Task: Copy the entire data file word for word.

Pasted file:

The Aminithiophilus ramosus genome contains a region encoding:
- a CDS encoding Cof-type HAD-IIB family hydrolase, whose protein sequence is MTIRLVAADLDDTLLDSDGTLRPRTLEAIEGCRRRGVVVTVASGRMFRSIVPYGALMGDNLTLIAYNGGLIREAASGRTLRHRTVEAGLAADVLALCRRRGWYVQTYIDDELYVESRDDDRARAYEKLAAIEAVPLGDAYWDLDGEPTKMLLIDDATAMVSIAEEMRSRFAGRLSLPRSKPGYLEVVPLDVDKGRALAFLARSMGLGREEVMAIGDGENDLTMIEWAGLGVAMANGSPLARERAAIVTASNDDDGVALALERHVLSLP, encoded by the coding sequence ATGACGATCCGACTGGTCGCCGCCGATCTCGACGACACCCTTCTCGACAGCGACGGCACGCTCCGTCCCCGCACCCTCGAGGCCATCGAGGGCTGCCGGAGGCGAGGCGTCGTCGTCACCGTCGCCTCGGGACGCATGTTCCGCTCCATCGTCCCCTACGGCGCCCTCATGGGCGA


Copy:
The Aminithiophilus ramosus genome contains a region encoding:
- a CDS encoding Cof-type HAD-IIB family hydrolase, whose protein sequence is MTIRLVAADLDDTLLDSDGTLRPRTLEAIEGCRRRGVVVTVASGRMFRSIVPYGALMGDNLTLIAYNGGLIREAASGRTLRHRTVEAGLAADVLALCRRRGWYVQTYIDDELYVESRDDDRARAYEKLAAIEAVPLGDAYWDLDGEPTKMLLIDDATAMVSIAEEMRSRFAGRLSLPRSKPGYLEVVPLDVDKGRALAFLARSMGLGREEVMAIGDGENDLTMIEWAGLGVAMANGSPLARERAAIVTASNDDDGVALALERHVLSLP, encoded by the coding sequence ATGACGATCCGACTGGTCGCCGCCGATCTCGACGACACCCTTCTCGACAGCGACGGCACGCTCCGTCCCCGCACCCTCGAGGCCATCGAGGGCTGCCGGAGGCGAGGCGTCGTCGTCACCGTCGCCTCGGGACGCATGTTCCGCTCCATCGTCCCCTACGGCGCCCTCATGGGCGA